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Fun Holiday Experiments

Wow your party guests, make sure you have a white Christmas and experiment with some festive oobleck with these fun holiday experiments!


Relighting Candle  

Here’s a clever trick to wow your family round the dinner table between courses.

Blow out the candle, then hold a lit match in the smoke trail and watch the candle magically relight!  Is this some sort of Christmas magic?

Maybe...

What is happening though is that the smoke trail is actually wax vapor and the match simply relights the fuel giving the illusion of the flame jumping back down to the candle wick.

General equation for wax combustion:

 

Make Fake Snow (then make it erupt!)  

We can’t always rely on Mother Nature to provide the picture perfect white Christmas, so why not make your own fake snow.

Reagents & Equipment

1 lb of baking soda
Shaving cream (unscented)
A large mixing bowl
2 drops of peppermint extract (optional)
Glitter (optional)
Vinegar

 

Method

  1. Pour the baking soda into a large bowl
  2. Spray the shaving cream.  Start with a good handful, and add more if required
  3. Mix the baking soda and shaving cream to form the snow
  4. For extra fun, add some peppermint extract and glitter for sparkly scented snow

The snow will feel cold and is easily moldable into snowballs, snow men, or any other snow creations you wish to make.
For one more fun activity add some vinegar to your snow and watch it erupt!

General equation for the reaction of baking soda (sodium bicarbonate) and vinegar (acetic acid):


Candy Cane Oobleck  

Oobleck, the most fun solid liquid…wait a solid and a liquid at the same time?  Yes, this very fascinating substance is both a solid and a liquid at the same time, and is known as a non-Newtonian fluid. 

You can pick up non-Newtonian fluids like a solid, but then it begins to flow like a liquid. It will also take the shape of whatever container it is put into instead of remaining solid. 

Newton described how ‘normal’ liquids or fluids behave, observing that they have a constant viscosity (flow). This means that their flow behavior or viscosity only changes with changes in temperature or pressure. For example, water freezes and turns into a solid at 0 °C and turns into a gas at 100 °C. Within this temperature range, water behaves like a ‘normal’ liquid with constant viscosity.

 

Typically, liquids take on the shape of the container they are poured into. We call these ‘normal liquids’ Newtonian fluids. But some fluids don’t follow this rule. We call these ‘strange liquids’ non-Newtonian fluids.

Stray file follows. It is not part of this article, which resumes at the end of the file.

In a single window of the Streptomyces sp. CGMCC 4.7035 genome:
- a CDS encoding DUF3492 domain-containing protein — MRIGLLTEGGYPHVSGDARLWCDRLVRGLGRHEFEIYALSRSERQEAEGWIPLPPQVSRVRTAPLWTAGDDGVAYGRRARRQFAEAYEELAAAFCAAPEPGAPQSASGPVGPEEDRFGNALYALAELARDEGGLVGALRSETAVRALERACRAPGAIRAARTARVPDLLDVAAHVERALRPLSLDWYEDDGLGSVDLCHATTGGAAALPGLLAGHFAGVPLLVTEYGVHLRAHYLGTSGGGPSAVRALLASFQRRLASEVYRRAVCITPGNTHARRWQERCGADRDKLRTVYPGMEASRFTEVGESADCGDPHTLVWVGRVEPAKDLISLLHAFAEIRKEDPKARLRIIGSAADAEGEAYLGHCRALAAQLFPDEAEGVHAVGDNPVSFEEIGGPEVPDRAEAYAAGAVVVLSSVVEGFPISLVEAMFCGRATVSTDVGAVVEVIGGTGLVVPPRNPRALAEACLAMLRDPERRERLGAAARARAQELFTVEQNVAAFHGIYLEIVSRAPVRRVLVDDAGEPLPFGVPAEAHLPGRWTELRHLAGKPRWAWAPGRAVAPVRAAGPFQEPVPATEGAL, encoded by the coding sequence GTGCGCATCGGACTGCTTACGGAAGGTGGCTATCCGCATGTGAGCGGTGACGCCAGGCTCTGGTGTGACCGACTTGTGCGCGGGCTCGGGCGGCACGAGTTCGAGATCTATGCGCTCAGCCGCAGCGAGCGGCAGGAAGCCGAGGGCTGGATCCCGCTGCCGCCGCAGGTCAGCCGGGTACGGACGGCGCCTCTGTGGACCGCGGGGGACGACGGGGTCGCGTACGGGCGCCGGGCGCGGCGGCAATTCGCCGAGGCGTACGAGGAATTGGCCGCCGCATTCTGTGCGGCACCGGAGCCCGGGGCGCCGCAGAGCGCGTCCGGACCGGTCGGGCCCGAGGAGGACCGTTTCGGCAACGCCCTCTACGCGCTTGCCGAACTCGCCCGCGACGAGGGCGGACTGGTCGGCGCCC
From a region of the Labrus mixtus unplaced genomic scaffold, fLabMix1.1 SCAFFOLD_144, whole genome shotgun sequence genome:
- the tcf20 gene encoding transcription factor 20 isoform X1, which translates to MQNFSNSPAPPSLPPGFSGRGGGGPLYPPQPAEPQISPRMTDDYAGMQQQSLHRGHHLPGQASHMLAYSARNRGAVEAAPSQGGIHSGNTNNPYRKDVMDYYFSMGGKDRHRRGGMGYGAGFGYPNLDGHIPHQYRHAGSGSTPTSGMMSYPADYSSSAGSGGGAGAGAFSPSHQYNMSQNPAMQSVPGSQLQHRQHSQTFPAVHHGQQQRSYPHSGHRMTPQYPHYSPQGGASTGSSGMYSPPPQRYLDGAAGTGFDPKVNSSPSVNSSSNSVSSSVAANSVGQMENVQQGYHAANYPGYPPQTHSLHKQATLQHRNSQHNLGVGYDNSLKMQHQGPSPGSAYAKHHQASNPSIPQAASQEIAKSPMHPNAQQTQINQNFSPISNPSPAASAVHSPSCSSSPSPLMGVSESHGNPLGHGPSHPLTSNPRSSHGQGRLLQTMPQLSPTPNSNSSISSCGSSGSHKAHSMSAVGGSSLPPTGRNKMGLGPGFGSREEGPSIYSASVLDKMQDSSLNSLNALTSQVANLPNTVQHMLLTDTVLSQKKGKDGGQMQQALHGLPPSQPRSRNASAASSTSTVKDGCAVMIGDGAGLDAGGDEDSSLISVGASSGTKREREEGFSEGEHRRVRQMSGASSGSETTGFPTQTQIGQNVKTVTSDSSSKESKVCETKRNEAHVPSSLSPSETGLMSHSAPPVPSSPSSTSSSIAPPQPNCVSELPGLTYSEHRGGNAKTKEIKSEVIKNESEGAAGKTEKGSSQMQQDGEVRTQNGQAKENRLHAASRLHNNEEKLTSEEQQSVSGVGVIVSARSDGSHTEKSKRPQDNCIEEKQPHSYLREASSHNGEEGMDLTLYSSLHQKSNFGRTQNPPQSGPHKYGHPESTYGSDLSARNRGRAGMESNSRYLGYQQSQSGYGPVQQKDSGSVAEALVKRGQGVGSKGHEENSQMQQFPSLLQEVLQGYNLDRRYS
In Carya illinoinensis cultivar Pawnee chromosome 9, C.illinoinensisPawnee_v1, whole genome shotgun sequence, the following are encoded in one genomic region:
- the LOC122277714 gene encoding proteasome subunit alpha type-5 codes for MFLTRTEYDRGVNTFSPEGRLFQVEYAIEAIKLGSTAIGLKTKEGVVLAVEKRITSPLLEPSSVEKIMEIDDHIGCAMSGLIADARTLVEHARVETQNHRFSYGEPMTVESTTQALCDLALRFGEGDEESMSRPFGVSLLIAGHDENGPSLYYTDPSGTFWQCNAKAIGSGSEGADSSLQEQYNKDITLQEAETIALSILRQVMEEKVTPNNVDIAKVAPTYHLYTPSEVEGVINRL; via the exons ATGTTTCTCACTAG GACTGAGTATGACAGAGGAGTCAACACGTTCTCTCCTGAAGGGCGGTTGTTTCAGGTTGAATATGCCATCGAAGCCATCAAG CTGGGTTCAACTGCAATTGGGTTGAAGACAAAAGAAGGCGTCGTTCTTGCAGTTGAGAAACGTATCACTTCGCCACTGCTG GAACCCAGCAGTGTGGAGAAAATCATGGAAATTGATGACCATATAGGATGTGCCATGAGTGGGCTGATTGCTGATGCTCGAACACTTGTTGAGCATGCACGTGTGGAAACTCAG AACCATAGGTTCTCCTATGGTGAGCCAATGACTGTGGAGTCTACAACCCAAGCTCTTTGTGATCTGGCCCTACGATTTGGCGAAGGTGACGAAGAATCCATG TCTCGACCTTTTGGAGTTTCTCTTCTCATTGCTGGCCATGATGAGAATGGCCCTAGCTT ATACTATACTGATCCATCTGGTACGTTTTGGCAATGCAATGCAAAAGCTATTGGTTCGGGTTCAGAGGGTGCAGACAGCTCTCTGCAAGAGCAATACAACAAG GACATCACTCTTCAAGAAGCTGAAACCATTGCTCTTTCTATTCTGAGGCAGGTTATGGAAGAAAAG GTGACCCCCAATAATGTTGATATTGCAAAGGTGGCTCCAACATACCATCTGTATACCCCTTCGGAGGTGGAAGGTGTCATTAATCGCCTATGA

Non-Newtonian fluids change their viscosity or flow behavior under stress. If you apply a force to such fluids (say you hit, shake, or jump on them), the sudden application of stress can cause them to get thicker and act like a solid, or in some cases it results in the opposite behavior and they may get runnier than they were before. Remove the stress (let them sit still or only move them slowly) and they will return to their earlier state.
Now for the fun part, make your own festive non-Newtonian fluid oobleck (named after a substance in the Dr. Seuss book Bartholomew and the Oobleck).

Reagents & Equipment

Cornstarch
Water
Peppermints
Baking sheet

Method

  1. Mix one cup of cornstarch and ½ a cup of water (a 2:1 ratio of cornstarch to water gives a good oobleck)
  2. Pour and spoon onto the baking sheet and add the peppermints
  3. Use tweezers, or your hands and play with the oobleck and peppermints
  4. Add anything else you wish to make your oobleck even more festive (e.g. glitter)

Have fun!

 
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Dr. Dawn Watson
 

This article was written by Dr. Dawn Watson.

Dawn received her PhD in synthetic inorganic chemistry from the University of Strathclyde, Glasgow. The focus of her PhD thesis was the synthesis and application of soft scorpionate ligands. As well as synthetic skills, this work relied on the use of a wide variety of analytical techniques, such as, NMR, mass spectrometry (MS), Raman spectroscopy, infrared spectroscopy (IR), UV-visible spectroscopy, electrochemistry, and thermogravimetric analysis.

Following her PhD she spent two years as a postdoctoral research fellow at Princeton University studying the reaction kinetics of small molecule oxidation by catalysts based on Cytochrome P450. In order to monitor these reactions stopped-flow kinetics, NMR, HPLC, GC-MS, and LC-MS techniques were utilized.

Prior to joining the Crawford Scientific and CHROMacademy technical team she worked for Gilson providing sales and support for the entire product range including, HPLC (both analytical and preparative), solid phase extraction, automated liquid handling, mass spec, pipettes, and laboratory consumables.

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